Some people wear their hearts on their sleeves. Others are wired to be more reserved. An oversimplification, but the dichotomy exists nonetheless.
Last month at the Garden City Casino during Long Island nonprofit Kids Need More’s (KNM) third annual poker championship—a $300 buy-in tournament where the winner earns a $10,000 seat at the high table of Las Vegas’ World Series of Poker—participants and party guests imbued both types. Celebrating $20,165 being raised for cancer with good food and cocktails while maintaining shrewdness on the felt ensured that. Consensus? A royal flush.
Dedicated to enhancing the lives of children and young adults (as well as their families) coping with cancer and other life-threatening illnesses, KNM began in 2013 by husband and wife John Ray and Melissa Firmes, treasurer and president, respectively. Their brave decision to save a camp benefiting kids with cancer—the 1990-established Camp Adventure, which KNM funds to this day—despite having virtually no business acumen, symbolizes the organization’s heart.
“Everything we do is completely free, we have no billing department, and we use an event like the [poker championship] to get the funding to do all these things,” said Ray.
What things? The organization never stops coming up with activities and events for its community. There’s a holiday cheer bus, whereby North Pole-costumed KNM employees embark on a fleet of buses to collect and deliver toys to kids suffering from cancer, a summer day camp at Saddle Rock Ranch (Middle Island), which features therapeutic horseback riding, large parties, petting zoos, bouncy rides, arts and crafts, performers and entertainers, etc., all while providing free door-to-door transportation to accommodate kids with mobility issues, and outreaches like “Hope for Johnathon” and “More Hearts for Joseph,” which provides opportunities for families to connect and create a healing community for families grieving the loss of a child, respectively. There is also an education and leadership initiative, where KNM supports its young people with their career and educational goals, as well as camps like three-day family retreat “Campsgiving” and a sleep away camp, theirs being the first of its kind to serve on Long Island and New York.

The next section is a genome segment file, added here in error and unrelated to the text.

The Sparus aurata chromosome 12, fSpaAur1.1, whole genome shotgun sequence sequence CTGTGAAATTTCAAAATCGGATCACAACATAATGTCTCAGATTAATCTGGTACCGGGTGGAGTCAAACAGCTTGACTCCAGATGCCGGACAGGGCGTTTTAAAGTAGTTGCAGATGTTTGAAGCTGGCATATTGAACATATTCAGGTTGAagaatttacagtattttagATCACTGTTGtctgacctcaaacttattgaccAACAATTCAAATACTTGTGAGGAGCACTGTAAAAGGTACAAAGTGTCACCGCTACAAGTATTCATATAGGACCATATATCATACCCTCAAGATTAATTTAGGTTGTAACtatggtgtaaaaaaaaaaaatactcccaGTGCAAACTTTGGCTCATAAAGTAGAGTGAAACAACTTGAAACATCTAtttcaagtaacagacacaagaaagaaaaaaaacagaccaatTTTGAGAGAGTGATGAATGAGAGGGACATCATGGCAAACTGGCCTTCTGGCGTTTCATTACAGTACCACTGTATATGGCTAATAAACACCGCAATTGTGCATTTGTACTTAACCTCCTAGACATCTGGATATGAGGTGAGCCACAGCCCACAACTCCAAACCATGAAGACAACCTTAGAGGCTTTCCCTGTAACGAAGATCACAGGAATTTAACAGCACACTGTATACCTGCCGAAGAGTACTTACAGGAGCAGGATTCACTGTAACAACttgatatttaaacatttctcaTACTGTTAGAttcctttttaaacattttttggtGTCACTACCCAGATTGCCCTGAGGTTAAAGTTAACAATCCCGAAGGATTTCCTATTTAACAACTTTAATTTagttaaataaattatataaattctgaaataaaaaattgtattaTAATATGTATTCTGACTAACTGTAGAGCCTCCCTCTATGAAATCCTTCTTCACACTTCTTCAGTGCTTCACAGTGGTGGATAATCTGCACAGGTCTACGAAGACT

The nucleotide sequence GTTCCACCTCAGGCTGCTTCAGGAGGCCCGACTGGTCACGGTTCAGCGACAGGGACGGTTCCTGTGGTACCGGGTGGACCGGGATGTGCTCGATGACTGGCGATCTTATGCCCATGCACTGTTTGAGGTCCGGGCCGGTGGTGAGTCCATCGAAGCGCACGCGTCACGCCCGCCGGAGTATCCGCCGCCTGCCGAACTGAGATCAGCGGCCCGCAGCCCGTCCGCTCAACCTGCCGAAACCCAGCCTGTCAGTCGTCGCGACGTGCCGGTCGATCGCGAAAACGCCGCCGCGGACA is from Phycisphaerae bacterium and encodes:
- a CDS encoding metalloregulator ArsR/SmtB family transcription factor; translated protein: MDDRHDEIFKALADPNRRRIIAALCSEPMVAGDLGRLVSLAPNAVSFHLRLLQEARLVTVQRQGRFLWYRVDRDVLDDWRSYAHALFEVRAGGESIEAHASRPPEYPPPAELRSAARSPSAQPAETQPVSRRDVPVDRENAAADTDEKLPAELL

But what Ray and Firmes didn’t expect was becoming recipients of their services when the latter was diagnosed with leukemia a year into running KNM.
“I don’t think either of us would have been able to get through all this without the support we get from our Kids Need More family,” Firmes said. “Everything is personal, and if it doesn’t seem like something’s personal, it is. [Cancer] affects everyone personally at some point, you’re going to love somebody that’s been through a serious illness or tragedy. Nobody should feel too far away from it because it’s really there.”
Perhaps nobody is more familiar with the impact KNM’s services has on its community than Thomas Wilk, a childhood cancer survivor who attended Camp Adventure in his formative years. Now, he’s a KNM employee.
“I bought an actual Christmas suit with funky Christmas trees and everything,” a grinning Wilk said as he thought about KNM’s holiday cheer bus.
“Everybody here has been touched by Kids Need More,” Kevin Graham, owner of Tumbling Dice Entertainment, which provided the event’s Atlantic City feel, said. “Personally, there should be double the number of players. [Ray] puts his money where his mouth is, he’s here playing poker, supporting the raffle prizes.”
It’s always personal.
Thanks goes out to the event’s sponsors: The Founders Group at Morgan Stanley, La Bottega, Poker4Life, Life’s Angels, Southampton Kiwanis and Mr. DJ Entertainment. For more information about KNM, visit www.kidsneedmore.org.